As for the 'seal of confession' thing. Under the doctrine of freedom of conscience a priest could reveal things said if he genuinely believed that was the right course of action, in spite of any 'rules' to the contrary. However, I don't think requiring people to do so is a sound idea. State laws have no more real validity than religious rules; after all nationalism or any sort of civil society is just as big a 'fabricated construct' as any religion. Pedophile clergy are hardly likely to confess to priests who they know have genuine morals. If anything they will confess to co-conspirators or to a priest who doesn't know them. The latter won't be able to see their face and won't know their voice. The person confessing will also probably not use modern legal language for what they've done, but say something like "I've committed impure acts with others", which could mean almost anything. Even if it's clear what they've done, it might not be clear that the person confessing is from the clergy. It could just as easily be a person confessing to incest with their own children or relatives. It might be a 15 year old confessing to 'fiddling' with a 14 year old. Would they have to 'dob in' just clergy who made such confessions, or all of the above? What about other serious crimes? What about 'dobbing in' someone who confesses to a particularly violent sexual assault against an 18 year old female, or a 22 year old person with a disability, or an elderly person? Or are other serious crimes somehow OK?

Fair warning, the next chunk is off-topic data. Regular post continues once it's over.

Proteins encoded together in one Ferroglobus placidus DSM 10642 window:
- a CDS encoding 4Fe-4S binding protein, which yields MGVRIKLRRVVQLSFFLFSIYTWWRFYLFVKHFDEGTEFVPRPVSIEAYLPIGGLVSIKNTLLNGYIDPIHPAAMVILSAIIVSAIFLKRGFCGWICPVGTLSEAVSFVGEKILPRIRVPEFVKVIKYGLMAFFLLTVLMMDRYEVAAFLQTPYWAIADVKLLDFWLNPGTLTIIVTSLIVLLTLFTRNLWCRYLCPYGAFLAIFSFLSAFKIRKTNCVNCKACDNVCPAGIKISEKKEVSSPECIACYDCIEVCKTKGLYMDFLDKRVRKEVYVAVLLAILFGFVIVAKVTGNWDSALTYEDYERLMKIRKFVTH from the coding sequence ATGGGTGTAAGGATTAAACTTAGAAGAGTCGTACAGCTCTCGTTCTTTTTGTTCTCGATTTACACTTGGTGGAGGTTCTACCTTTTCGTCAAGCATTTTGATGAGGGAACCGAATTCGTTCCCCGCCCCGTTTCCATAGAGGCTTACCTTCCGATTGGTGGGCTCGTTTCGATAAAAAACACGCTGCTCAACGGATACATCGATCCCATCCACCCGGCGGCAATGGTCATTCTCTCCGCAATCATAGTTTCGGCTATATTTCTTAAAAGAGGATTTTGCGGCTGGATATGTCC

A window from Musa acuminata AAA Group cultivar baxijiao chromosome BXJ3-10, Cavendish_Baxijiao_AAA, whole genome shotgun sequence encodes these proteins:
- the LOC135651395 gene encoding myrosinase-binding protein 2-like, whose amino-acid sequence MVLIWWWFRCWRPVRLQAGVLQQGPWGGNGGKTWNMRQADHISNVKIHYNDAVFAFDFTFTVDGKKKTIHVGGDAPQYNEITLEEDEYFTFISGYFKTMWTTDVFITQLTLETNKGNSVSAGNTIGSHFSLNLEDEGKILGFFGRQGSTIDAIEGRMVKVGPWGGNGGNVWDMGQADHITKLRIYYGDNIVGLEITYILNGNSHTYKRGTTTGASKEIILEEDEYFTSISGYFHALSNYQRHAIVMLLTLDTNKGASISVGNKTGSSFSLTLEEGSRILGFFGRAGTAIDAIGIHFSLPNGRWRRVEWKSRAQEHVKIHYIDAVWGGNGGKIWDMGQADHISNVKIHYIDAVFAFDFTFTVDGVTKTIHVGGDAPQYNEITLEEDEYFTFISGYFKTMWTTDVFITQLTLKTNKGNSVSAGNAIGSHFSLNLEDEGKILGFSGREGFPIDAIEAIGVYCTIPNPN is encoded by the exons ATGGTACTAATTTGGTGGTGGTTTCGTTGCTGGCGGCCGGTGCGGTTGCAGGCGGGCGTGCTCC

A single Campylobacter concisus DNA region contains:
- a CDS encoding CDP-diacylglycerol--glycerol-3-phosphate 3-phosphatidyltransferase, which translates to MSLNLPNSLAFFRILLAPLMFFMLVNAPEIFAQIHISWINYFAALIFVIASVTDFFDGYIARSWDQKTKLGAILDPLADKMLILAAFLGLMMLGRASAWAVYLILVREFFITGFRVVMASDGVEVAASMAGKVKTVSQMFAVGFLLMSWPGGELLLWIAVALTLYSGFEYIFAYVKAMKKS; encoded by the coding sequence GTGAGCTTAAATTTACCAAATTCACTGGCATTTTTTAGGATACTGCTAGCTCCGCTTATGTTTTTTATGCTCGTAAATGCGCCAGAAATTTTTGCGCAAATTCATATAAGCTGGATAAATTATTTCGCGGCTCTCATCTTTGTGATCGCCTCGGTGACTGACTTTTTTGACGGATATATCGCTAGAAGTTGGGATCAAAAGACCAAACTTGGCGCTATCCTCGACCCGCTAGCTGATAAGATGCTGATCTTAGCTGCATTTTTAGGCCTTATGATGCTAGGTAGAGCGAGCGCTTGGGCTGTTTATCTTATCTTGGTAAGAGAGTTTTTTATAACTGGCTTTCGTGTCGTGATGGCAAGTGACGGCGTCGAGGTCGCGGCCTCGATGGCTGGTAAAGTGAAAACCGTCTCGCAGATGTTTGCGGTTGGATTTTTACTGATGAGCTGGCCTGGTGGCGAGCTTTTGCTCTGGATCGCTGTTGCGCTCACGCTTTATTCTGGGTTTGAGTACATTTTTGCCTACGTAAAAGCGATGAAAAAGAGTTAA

Actually there is a much easier solution. Why not make it compulsory for the perpetrator to confess to their crime? If I remember my early religious instruction correctly, if a person confesses to theft, a condition for absolution is to make restitution (i.e. give back what you stole or make up for it to the person you stole it from in some equivalent way). Using a similar principle, it should not be doctrinally difficult for the Catholic Church to make handing yourself in to the relevant civil authority as a condition of absolution for pedophilia.